48 hours in Isfahan – Empire of the Mind

 

Once a seat of power, the Iranian city is an epitome of architectural and artistic elegance.
Once the seat of the great Persian Empire and long considered to be Iran’s most beautiful city with its stunning collection of historic architecture, tree-lined boulevards, flower gardens and parks, Isfahan is a fascinating place to visit. Shah Abbas I, the most famous of the Safavid emperors (1587-1629) made the city his capital in 1598, an adroit strategic move as it lies at the junction of ancient trade routes on the high plateau in the centre of the country. Even the great English explorer and eccentric Robert Byron on setting eyes on Isfahan in 1933, ranked it as being “among those rarer places like Athens and Rome, which are the common refreshment of humanity.”

Entrance portal to the Masjed-e- Shah, also know The Royal Mosque
Day 1: Morning

Isfahan is a city built for walking and you can cover many of its sights on foot. Start with the immense Naqsh-e-Jahan “pattern of the world” square at the heart of Isfahan built by Shah Abbas as a showcase to the might of his empire and its position in the world. Covering an expanse of 20 acres, this giant open space is the second-largest one of its kind after Tiananmen Square in Beijing.​Afternoon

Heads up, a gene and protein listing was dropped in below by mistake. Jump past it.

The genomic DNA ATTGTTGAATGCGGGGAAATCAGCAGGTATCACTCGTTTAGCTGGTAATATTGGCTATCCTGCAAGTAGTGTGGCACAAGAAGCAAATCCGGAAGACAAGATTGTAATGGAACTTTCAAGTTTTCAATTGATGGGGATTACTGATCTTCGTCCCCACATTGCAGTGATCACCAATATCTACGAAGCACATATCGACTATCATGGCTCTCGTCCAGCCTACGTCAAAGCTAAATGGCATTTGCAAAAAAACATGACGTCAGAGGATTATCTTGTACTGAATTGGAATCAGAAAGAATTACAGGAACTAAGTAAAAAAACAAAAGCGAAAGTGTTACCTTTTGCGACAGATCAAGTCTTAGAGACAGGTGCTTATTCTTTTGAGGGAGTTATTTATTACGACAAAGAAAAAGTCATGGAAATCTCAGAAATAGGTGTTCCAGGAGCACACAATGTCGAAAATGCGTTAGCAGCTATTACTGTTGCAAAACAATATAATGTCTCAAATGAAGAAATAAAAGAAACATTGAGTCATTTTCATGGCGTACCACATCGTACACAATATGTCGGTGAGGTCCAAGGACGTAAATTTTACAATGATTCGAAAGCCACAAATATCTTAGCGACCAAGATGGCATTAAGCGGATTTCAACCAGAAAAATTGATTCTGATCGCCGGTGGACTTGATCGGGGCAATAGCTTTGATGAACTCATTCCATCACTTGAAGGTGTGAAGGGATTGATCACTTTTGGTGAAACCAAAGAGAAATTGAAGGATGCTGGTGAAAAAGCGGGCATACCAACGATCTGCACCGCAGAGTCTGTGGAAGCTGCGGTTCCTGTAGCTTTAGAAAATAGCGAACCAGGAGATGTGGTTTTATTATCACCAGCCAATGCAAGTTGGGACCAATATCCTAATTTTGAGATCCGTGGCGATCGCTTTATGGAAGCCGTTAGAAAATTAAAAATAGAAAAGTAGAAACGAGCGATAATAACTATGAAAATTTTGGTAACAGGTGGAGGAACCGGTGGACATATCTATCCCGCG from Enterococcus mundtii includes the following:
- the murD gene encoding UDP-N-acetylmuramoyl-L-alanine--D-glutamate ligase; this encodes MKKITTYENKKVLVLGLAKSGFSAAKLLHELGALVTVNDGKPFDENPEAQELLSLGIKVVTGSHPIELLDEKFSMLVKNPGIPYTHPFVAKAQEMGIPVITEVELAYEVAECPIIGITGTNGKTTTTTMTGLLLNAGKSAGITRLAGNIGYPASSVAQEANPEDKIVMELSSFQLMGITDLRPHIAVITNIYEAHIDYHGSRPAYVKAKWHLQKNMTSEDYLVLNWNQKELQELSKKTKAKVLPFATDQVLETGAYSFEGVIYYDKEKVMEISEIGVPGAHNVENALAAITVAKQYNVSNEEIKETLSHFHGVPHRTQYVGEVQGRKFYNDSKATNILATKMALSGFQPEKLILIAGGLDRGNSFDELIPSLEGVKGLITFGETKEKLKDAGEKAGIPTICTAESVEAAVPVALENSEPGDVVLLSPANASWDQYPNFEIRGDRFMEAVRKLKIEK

Masjed-e Shah, also known as The Royal Mosque and enter through its imposing entrance portal. Although the portal was built to face the square, the mosque is oriented towards Mecca. With its pool for ritual ablutions and four imposing
iwans, this mosque is a stunning testament to the vision of Shah Abbas and the extraordinary abilities of his Safavid architects. ​Pause to admire the profusion of lapis lazuli and turquoise tiles featuring flowers and twisting tendrils as well as the exquisite calligraphy done by Reza Abbasy covering the walls and ceilings of the interior sanctuaries. Stamp your feet under the centre point of the great dome and the echoes can be heard from every corner — such is the exact calculation of the acoustics required. The mosque is the perfect exemplar of how Abbas used visual arts as a tool of power.

Cross the grassy maidan towards the Masjed-e Sheikh Lotfollah, an exquisite smaller mosque dedicated by Abbas to his father-in-law who was a prominent Lebanese scholar of Islam. This mosque stands out because the dome is covered with delicate cream-coloured tiles that take on darker hues of pink as sunset approaches and because of the absence of minarets and a courtyard since it was never intended for public use but rather served as a worship place for the royalty. Admire the subtle interplay of light and shadow across the deep blue tile work as you walk through the twisting hallway which leads to the sanctuary.

Evening